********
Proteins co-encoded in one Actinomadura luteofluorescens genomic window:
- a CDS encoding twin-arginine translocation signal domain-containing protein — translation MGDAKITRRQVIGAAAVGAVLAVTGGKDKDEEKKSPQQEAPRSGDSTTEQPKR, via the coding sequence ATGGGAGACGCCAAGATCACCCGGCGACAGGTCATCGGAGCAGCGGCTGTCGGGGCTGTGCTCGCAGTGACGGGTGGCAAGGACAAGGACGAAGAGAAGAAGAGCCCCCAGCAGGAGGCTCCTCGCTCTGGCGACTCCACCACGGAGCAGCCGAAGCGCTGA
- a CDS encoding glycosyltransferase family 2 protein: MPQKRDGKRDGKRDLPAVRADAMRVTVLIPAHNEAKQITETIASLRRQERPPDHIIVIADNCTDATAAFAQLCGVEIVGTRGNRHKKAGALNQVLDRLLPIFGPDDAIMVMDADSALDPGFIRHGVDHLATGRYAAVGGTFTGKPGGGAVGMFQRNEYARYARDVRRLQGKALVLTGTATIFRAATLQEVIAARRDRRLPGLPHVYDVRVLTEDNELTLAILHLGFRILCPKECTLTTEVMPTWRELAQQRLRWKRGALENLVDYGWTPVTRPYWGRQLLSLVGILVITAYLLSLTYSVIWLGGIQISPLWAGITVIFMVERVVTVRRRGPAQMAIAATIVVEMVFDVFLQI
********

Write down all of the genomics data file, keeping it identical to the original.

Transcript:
Proteins co-encoded in one Actinomadura luteofluorescens genomic window:
- a CDS encoding twin-arginine translocation signal domain-containing protein — translation MGDAKITRRQVIGAAAVGAVLAVTGGKDKDEEKKSPQQEAPRSGDSTTEQPKR, via the coding sequence ATGGGAGACGCCAAGATCACCCGGCGACAGGTCATCGGAGCAGCGGCTGTCGGGGCTGTGCTCGCAGTGACGGGTGGCAAGGACAAGGACGAAGAGAAGAAGAGCCCCCAGCAGGAGGCTCCTCGCTCTGGCGACTCCACCACGGAGCAGCCGAAGCGCTGA
- a CDS encoding glycosyltransferase family 2 protein: MPQKRDGKRDGKRDLPAVRADAMRVTVLIPAHNEAKQITETIASLRRQERPPDHIIVIADNCTDATAAFAQLCGVEIVGTRGNRHKKAGALNQVLDRLLPIFGPDDAIMVMDADSALDPGFIRHGVDHLATGRYAAVGGTFTGKPGGGAVGMFQRNEYARYARDVRRLQGKALVLTGTATIFRAATLQEVIAARRDRRLPGLPHVYDVRVLTEDNELTLAILHLGFRILCPKECTLTTEVMPTWRELAQQRLRWKRGALENLVDYGWTPVTRPYWGRQLLSLVGILVITAYLLSLTYSVIWLGGIQISPLWAGITVIFMVERVVTVRRRGPAQMAIAATIVVEMVFDVFLQI